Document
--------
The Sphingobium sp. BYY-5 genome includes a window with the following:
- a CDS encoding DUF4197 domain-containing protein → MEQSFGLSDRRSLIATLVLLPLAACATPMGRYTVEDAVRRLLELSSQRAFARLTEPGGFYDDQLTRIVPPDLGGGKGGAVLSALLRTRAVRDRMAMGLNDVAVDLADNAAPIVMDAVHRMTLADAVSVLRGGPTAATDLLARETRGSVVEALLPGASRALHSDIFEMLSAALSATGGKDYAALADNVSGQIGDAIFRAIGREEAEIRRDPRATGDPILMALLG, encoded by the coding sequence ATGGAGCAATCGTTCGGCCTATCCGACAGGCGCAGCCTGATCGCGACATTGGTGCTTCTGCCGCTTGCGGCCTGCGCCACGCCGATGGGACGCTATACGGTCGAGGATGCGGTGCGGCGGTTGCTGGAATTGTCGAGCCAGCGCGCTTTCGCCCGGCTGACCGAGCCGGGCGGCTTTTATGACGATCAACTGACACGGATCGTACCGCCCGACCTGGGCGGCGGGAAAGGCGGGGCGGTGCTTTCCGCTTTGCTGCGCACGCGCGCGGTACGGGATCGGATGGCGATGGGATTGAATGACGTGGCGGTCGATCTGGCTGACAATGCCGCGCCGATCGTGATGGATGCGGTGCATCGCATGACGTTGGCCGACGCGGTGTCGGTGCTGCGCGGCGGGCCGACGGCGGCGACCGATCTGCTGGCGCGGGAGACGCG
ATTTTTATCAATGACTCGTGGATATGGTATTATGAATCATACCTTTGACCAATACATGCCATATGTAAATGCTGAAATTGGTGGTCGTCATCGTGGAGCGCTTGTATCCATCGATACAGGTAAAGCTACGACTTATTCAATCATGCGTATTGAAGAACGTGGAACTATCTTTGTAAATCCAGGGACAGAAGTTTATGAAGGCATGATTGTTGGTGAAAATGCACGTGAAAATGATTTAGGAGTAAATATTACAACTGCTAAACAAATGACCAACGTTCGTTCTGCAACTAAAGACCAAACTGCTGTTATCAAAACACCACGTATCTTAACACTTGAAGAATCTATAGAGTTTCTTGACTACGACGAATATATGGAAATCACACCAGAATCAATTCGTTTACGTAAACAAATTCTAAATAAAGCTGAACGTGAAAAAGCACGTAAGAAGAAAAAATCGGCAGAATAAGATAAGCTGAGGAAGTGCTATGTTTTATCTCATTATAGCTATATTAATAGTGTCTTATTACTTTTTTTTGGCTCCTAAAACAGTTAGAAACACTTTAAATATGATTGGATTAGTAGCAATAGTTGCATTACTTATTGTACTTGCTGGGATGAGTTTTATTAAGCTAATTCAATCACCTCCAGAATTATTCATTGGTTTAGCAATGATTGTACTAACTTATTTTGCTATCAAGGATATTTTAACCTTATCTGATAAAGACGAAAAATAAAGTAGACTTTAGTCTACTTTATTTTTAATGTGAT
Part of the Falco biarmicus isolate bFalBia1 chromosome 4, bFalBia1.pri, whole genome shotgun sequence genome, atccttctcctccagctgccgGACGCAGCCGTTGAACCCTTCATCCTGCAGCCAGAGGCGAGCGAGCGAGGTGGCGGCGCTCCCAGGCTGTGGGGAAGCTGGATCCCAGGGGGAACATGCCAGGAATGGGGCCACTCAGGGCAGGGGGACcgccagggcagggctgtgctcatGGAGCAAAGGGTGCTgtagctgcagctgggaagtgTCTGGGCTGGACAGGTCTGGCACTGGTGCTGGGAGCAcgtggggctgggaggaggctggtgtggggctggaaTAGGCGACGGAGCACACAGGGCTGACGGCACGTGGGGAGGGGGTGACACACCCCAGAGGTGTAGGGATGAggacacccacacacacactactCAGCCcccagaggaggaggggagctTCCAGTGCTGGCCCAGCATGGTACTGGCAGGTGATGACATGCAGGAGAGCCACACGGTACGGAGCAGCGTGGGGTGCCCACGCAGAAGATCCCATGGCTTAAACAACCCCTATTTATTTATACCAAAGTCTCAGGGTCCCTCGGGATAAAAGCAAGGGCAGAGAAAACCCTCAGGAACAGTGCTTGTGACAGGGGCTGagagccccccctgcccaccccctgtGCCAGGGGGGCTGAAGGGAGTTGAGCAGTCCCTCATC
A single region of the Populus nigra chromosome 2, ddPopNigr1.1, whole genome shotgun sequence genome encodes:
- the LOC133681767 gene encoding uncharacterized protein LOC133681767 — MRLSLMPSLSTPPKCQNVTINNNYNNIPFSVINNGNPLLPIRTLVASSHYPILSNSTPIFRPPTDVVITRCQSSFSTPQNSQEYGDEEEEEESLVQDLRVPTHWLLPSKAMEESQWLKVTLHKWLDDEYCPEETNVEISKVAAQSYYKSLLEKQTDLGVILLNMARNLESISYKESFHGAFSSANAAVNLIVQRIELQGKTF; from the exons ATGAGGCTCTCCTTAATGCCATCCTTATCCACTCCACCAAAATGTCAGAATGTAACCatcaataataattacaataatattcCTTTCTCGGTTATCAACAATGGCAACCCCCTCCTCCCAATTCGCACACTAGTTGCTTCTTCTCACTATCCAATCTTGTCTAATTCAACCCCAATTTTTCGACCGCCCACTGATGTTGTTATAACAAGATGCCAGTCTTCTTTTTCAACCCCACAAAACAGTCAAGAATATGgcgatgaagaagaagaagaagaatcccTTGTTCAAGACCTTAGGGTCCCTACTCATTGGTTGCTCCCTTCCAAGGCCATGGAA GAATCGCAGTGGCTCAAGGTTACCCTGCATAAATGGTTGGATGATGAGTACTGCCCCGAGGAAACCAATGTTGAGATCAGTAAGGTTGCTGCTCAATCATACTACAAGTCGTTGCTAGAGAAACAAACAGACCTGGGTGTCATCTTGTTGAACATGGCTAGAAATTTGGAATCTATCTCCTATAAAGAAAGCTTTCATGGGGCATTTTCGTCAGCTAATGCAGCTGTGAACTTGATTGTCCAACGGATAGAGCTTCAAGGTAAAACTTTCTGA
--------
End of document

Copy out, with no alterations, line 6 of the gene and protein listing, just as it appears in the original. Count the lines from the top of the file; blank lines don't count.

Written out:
- the LOC133681767 gene encoding uncharacterized protein LOC133681767 — MRLSLMPSLSTPPKCQNVTINNNYNNIPFSVINNGNPLLPIRTLVASSHYPILSNSTPIFRPPTDVVITRCQSSFSTPQNSQEYGDEEEEEESLVQDLRVPTHWLLPSKAMEESQWLKVTLHKWLDDEYCPEETNVEISKVAAQSYYKSLLEKQTDLGVILLNMARNLESISYKESFHGAFSSANAAVNLIVQRIELQGKTF; from the exons ATGAGGCTCTCCTTAATGCCATCCTTATCCACTCCACCAAAATGTCAGAATGTAACCatcaataataattacaataatattcCTTTCTCGGTTATCAACAATGGCAACCCCCTCCTCCCAATTCGCACACTAGTTGCTTCTTCTCACTATCCAATCTTGTCTAATTCAACCCCAATTTTTCGACCGCCCACTGATGTTGTTATAACAAGATGCCAGTCTTCTTTTTCAACCCCACAAAACAGTCAAGAATATGgcgatgaagaagaagaagaagaatcccTTGTTCAAGACCTTAGGGTCCCTACTCATTGGTTGCTCCCTTCCAAGGCCATGGAA GAATCGCAGTGGCTCAAGGTTACCCTGCATAAATGGTTGGATGATGAGTACTGCCCCGAGGAAACCAATGTTGAGATCAGTAAGGTTGCTGCTCAATCATACTACAAGTCGTTGCTAGAGAAACAAACAGACCTGGGTGTCATCTTGTTGAACATGGCTAGAAATTTGGAATCTATCTCCTATAAAGAAAGCTTTCATGGGGCATTTTCGTCAGCTAATGCAGCTGTGAACTTGATTGTCCAACGGATAGAGCTTCAAGGTAAAACTTTCTGA